Whether bruised, crushed, sliced or whole, garlic provides much of the distinct taste of the Mediterranean diet. However, the pungent, bulbous, cultivated perennial is far more than just a flavor enhancer.
Garlic's reputation as a medicinal herb dates back thousands of years, true to the age-old philosophy that your food should be your medicine and your medicine should be your food. Sources ranging from grandmothers to scientists have attributed to garlic such powers as lowering cholesterol, boosting the immune system, fighting cancer and treating infectious diseases and hypertension.
"Garlic is one of the most studied chemical compounds from a food source," said Dr. Paul LaChance, chairman, food science department, Rutgers University. LaChance added that more than 1,200 papers on garlic's health-protective effects have been published since the 1950s —more than 500 of those, during the past decade.
It's little wonder that the Mediterranean diet—rich in garlic as well as olive oil, fruits, vegetables, legumes and grains—is considered one of the world's healthiest. Garlic alone contains 17 amino acids (including all the essential ones), calcium, copper, iron potassium, magnesium, selenium, zinc, and vitamins A, B1 and C.
Garlic also contains sulfur compounds, which create the pungent aroma that secretes from the lungs and skin of those who eat the herb. It may have been this strong odor that traditionally made garlic a peasant spice, eschewed by nobility in many civilizations.
"Do not eat garlic or onions, for their smell will reveal that you are a peasant," said Cervantes in Don Quixote.
"Eat no onions or garlic, for we are to utter sweet breath," added Shakespeare, in A Midsummer Night's Dream.
Today, many who want the flavor and health benefits of garlic have learned to live with the odor, while others continue to search for ways to sweeten garlic-tainted breath.
"It has also been claimed that eating lost of garlic reduces the smell—that it is only the person who eats the occasional bit of garlic who gets 'smelly' breath. This is a remedy for garlic addicts," said author Jackie French, in her Book of Garlic.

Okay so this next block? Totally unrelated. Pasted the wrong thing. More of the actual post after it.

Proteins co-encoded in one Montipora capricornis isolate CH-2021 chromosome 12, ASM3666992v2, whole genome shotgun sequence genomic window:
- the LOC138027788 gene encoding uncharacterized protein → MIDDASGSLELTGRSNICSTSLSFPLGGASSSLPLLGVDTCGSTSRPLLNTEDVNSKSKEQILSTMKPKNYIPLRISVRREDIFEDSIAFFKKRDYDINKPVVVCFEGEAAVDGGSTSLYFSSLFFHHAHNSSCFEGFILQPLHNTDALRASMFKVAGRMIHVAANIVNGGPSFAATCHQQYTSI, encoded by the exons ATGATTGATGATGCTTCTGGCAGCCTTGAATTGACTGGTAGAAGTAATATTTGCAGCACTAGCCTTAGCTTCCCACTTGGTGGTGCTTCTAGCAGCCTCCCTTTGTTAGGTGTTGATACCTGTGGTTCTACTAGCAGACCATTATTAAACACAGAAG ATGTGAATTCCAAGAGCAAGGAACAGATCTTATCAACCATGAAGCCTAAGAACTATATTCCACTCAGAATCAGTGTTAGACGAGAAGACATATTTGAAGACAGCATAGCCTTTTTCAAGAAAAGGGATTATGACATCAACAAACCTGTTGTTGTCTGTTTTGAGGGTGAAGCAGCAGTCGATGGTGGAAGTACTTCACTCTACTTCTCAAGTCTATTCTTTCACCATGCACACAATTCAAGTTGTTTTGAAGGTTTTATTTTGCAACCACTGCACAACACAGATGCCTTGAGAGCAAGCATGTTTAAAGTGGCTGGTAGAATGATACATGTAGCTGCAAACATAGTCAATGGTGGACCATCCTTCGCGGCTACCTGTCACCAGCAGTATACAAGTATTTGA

"It is mostly raw garlic in salads or semi-raw garlic in garlic bread that the breath. Cooked garlic is much sweeter and less pungent" French added. "Perhaps the final remedy is to simply encourage everyone to eat a lot of garlic so that no one notices the odor."
Garlic powder is increasingly recognized as an alternative to fresh garlic and supplements. Just 1/3 teaspoon of powder provides a dose of allicin—the cardio-protective chemical found in crushed garlic—as strong as the most potent supplements.
Garlic's ability to provide championship strength, courage and endurance to those who eat it, as believed by ancient Greek Olympians, may be questioned. But traditional cooking a with garlic and olive oil—from pasta dishes to grilling to salads—is a proven winning combination.
Chef Randall Colman is a Chef Instructor/Associate Professor at the Sullivan County Community College, Loch Sheldrake, NY and co-owner of the Inn Between Restaurant, Syracuse, NY.
Heat oven to 350 degrees F. Combine the carrots, garlic, olive oil and lemon in a shallow baking dish. Stir to blend. Bake, stirring occasionally, until carrots are tender and lightly browned, about 45 minutes. Add the olives. Bake 10 minutes longer.
Nutritional Information Per Serving:
This page originally published as a FoodDay article in 1997.
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This page modified February 2007
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